The fighting men and women of the Marvel Universe had an especially tough time during World War II due to the existence of things like super powers, super science and magic, leading to an Axis powers that utilized "super" operatives to commit acts of violence and sabotage. However, in a twist of fate, it was one of those acts that led to the formation of a group that would be instrumental in the Axis' downfall when the Nazi super soldier known as Master Man tried to kill British Prime Minister Winston Churchill. The attempt was foiled by an all star team of superheroes: Captain America, his sidekick Bucky, the original android Human Torch, his sidekick Toro and the Atlantean prince Namor the Sub Mariner. After they saved his life, Churchill suggested that the heroes continue to work together to battle the Nazi's and their allies. In response, they formed a team called the Invaders, later seeing their ranks grow with the addition of British heroes like Union Jack and Spitfire.
After the war, the Invaders disbanded and tragedy struck many of their former members. Captain America and Bucky disappeared and were believed dead. The Sub-Mariner was struck by "amnesia" and disappeared. Toro later perished as well. Several years ago, the original android Human Torch joined with a new Union Jack and four other heroes to form a new incarnation of the Invaders, but they disbanded after the Torch sacrificed himself to stop a Neo-Nazi menace.
As a team and as individuals the Invaders have endured a number of tragedies but they've also experienced numerous "miracles" as well. The Sub-Mariner was cured of his amnesia and became a hero once more in the modern world. Captain America and Bucky were found to be still alive. An aged Spitfire regained both her youth and powers thanks to a blood transfusion from the android Human Torch. All of these events were paving the way for the original Invaders to reunite, and in 2008, Alex Ross and his collaborators kicked off the 12 issue "Avengers/Invaders" miniseries , co-produced by Dynamite Entertaonment, which brought the original team to the present day. In the 2009 miniseries "The Torch," Ross and his collaborators resurrected the original android Human Torch and Toro. On September 9, Ross, co-writer Christos Gage and artist Caio Reiss kick off the five issue "Invaders Now!" miniseries. CBR News spoke with Gage about the project, which is set in the current Heroic Age of the Marvel Universe and reunites the original Invaders with the newest Union Jack.
CBR News: Christos, the line up for "Invaders Now" includes: Steve Rogers in his super soldier identity, the new Captain America AKA Bucky Barnes, the original Human Torch, Toro, Spitfire and the current Union Jack. You've written some of these characters before, and some of them you're writing for the first time. All of them seem to be in your wheel house as a writer, though. How does it feel to be offered a chance to work with these characters?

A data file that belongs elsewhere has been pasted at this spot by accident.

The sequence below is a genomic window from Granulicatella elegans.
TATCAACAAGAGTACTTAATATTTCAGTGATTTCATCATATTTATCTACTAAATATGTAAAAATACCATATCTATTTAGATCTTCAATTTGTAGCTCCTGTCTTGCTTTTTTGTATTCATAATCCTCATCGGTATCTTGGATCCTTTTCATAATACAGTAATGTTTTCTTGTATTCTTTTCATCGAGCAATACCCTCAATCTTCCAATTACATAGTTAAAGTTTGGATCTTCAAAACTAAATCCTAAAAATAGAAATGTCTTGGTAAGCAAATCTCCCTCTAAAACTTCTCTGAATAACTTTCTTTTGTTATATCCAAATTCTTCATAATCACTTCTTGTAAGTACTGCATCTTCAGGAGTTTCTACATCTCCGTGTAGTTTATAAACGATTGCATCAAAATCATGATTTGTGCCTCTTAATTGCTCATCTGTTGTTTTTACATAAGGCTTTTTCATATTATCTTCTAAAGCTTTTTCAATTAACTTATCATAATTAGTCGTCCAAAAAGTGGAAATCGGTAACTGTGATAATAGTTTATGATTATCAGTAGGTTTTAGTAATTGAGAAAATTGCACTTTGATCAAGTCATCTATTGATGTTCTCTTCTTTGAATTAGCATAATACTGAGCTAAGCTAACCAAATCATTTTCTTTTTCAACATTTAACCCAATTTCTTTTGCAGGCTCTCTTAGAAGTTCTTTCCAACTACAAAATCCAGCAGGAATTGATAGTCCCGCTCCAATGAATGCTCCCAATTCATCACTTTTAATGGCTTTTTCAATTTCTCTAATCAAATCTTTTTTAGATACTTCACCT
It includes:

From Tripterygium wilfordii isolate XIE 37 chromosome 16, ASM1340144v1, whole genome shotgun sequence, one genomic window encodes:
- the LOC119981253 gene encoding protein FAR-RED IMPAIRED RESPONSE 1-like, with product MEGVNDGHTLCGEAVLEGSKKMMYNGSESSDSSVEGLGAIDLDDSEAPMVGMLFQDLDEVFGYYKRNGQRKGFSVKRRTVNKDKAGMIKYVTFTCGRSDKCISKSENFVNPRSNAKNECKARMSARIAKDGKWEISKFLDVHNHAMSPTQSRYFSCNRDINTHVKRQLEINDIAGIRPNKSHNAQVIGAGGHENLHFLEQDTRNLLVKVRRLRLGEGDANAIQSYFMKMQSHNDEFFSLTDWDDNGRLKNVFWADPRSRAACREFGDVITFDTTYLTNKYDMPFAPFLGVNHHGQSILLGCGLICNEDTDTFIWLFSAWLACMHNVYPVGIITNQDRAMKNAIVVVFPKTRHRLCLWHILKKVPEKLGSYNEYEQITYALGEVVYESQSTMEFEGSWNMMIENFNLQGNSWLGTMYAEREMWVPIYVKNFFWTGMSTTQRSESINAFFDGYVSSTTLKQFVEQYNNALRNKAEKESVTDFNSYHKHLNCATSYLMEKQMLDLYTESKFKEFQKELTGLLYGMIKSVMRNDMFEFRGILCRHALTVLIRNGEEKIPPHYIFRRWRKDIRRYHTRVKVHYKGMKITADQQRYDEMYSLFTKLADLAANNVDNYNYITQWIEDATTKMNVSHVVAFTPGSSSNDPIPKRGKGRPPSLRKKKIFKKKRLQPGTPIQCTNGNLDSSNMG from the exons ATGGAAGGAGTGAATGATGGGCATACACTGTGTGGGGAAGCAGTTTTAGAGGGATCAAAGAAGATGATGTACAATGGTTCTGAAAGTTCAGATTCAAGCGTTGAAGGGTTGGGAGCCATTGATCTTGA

Christos Gage: I love it. One of the first comics I ever bought was "Invaders" #5, so they're near and dear to my heart. And of course the history that surrounds these characters is amazing, both in real life - their publishing history - as well as within the Marvel Universe. I mean, the Human Torch killed Hitler! How cool is that? Just from a story standpoint, there's so much you can do with the Invaders. It's also a treat to return to Union Jack, who starred in a miniseries I did with Mike Perkins that was my first long-form Marvel work. Of course, it's a huge pleasure to collaborate with Alex Ross, whose abiding love for the characters is evident. He's been building up to bringing the original Invaders back together in the present day, and it's wonderful to be invited to be a part of that.
Lets talk about some of the team members. It's interesting to me that Namor and Spitfire are the only original Invaders who have not "died" and come back. How do they feel about that? Are they simply delighted their comrades continue to return or are they sort of uncomfortable and suspicious of all these "resurrections?"
Well, in a sense they both experienced "resurrections" as well, since Spitfire was made decades younger (physically) and Namor spent many years with amnesia before finally regaining his memory. I think they're all just glad to have their friends back. But it's interesting you mention the resurrections, because they figure heavily into our story...though I can't reveal how.
Will this series be the first time Bucky and Toro encounter each other after their apparent deaths and rebirths?
Yes, we do get to see them catching up in issue #1. I enjoyed writing that scene. These two have a lot in common. Like war veterans, they share experiences not many others can.
Steve Rogers has a plan for how super teams will work in the current Heroic Age - does the reemergence of the Invaders fit into his blueprint?